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The Santo António Festival is sometimes called the Festival of Sardines, and is known as the longest night of the year in Lisbon. Kicked off with a colorful parade filled with floats representing the Portuguese capital’s historic neighborhoods, residents file into the streets for a night of grilled fish and meats, music, and dancing. Here are 10 things to know about the Santo António Festival in Lisbon before you visit.
While walking through Lisbon on June 12 and 13, you may see men and women wearing friar wigs. The Santo António Festival celebrates Saint Anthony of Padua, his name stemming from the fact that he died on his way to Padua, Italy. Born in 1195 in Lisbon, his real name was Fernando Martins de Bulhões and he came from a wealthy family. Saint Anthony chose to enter the church at the age of 15 and lived his life as a priest and friar.
Catholics call on Saint Anthony when they want to find something that has been lost, but he is also one of the famous saints associated with love, relationships, and marriage. This is why one of the main events during the Santo António Festival is a wedding ceremony held for several couples at once at Lisbon’s Sé Cathedral.
The grills and picnic tables appear during the day, so if you’re afraid of crowds, head out early to snack on sardines and caldo verde (kale soup), and to hear some traditional music while sitting comfortably. Once the sun goes down, however, there won’t be anywhere to sit and you’ll be pushing your way through the crowded streets, especially in Graça, Alfama, and Bica, three of the more popular neighborhoods.
The smoky scent of grilled sardines fills Lisbon‘s air and there’s no wondering why; every few steps will place you in front of yet another grill cooking a batch of fish. You can order a platter if you’re with a group of friends and find a place to sit, but the traditional way to eat a sardine is on a slice of rustic country bread, sans utensils and while standing.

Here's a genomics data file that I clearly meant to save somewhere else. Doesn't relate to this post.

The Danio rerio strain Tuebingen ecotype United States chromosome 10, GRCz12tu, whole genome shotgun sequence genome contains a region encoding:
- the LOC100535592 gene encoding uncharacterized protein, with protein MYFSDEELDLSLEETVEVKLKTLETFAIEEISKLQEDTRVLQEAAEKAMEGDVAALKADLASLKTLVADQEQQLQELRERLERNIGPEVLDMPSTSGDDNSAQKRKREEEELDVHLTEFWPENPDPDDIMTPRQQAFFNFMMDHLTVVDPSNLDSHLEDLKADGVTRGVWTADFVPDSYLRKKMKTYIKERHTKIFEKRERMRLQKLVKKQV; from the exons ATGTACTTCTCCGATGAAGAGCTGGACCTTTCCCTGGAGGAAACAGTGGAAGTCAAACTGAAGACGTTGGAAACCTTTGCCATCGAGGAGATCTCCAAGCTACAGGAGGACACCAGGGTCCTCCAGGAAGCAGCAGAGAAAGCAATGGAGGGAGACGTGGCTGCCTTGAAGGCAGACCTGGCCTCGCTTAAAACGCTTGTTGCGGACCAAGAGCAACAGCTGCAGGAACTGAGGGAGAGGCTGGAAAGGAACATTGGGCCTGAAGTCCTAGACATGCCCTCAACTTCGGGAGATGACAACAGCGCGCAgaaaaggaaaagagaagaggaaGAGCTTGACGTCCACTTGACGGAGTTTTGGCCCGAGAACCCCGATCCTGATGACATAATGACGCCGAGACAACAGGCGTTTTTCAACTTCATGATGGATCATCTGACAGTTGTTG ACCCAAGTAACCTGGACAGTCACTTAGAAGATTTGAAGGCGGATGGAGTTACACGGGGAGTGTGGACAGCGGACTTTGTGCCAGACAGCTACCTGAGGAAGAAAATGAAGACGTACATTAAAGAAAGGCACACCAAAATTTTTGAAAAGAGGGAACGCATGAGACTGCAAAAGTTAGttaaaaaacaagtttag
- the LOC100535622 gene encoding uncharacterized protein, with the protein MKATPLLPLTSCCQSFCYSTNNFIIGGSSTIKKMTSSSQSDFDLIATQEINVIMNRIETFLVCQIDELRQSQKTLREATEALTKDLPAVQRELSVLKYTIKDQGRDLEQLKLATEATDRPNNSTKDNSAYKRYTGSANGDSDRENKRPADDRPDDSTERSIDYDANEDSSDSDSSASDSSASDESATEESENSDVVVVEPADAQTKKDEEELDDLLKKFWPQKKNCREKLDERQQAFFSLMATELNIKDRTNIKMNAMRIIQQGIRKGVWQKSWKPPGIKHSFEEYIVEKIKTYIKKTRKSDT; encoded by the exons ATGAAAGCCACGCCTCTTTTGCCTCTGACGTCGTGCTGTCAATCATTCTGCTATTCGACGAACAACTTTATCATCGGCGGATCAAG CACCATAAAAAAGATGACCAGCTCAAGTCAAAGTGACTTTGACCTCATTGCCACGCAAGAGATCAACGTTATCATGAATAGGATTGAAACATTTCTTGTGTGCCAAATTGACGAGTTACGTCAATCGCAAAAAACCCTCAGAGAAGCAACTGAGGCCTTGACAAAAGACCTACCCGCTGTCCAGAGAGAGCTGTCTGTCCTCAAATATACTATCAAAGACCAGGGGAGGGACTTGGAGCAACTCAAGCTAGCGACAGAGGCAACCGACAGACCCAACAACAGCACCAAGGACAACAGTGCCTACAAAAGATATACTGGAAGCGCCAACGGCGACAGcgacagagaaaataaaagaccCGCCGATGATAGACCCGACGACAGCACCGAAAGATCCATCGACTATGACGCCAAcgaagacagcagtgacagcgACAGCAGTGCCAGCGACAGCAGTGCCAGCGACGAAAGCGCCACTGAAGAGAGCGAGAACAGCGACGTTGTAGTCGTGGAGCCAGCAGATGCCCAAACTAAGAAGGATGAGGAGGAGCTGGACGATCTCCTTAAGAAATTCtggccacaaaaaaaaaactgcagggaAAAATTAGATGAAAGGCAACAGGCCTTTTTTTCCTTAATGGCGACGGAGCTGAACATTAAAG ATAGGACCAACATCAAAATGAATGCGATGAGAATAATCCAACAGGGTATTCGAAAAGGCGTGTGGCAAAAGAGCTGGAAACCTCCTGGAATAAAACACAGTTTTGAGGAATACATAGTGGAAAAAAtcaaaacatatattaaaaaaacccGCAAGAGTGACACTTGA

The entire month of June is known for a series of street parties in Portugal and, in addition to Santo António, the other two main events are the Festival of São João in Porto and the Festas de São Pedro in Sintra and parts of the Alentejo.
The smell of sardines isn’t the only scent filling the air (although, it is the most overpowering). If you’re anywhere near the Church of Saint Anthony, you’ll also catch an earthy trace of fresh basil, coming from the tables filled with potted plants awaiting to be purchased by singles and couples for their significant other. Basil is considered a symbol of luck, and in this case it is hoped to bring romantic luck.
The procession down Avenida da Liberdade is filled with colorful floats and even more colorful costumes, as groups of dancers and musicians make their way through the streets representing their neighborhoods. At the end, one neighborhood is chosen as the winner of the “Popular Marches.”
As their name suggests, the Popular Saints’ Festivals are Catholic celebrations, but they also coincide with ancient celebrations of the Summer Solstice.
Although the city provides portable toilets, the amount of wine and beer consumed ensures that these toilets are always occupied, especially once the night gets into full swing. Don’t rely on popping into a restaurant or bar to use their bathroom either, because the party is in the streets and most venues are closed or block their entrances to the public. Make sure to go before going out!
The party, which begins during the afternoon of June 12, continues into the night and until sunrise. In the morning, expect a subdued city, as most of its residents have retreated to catch a few hours of sleep.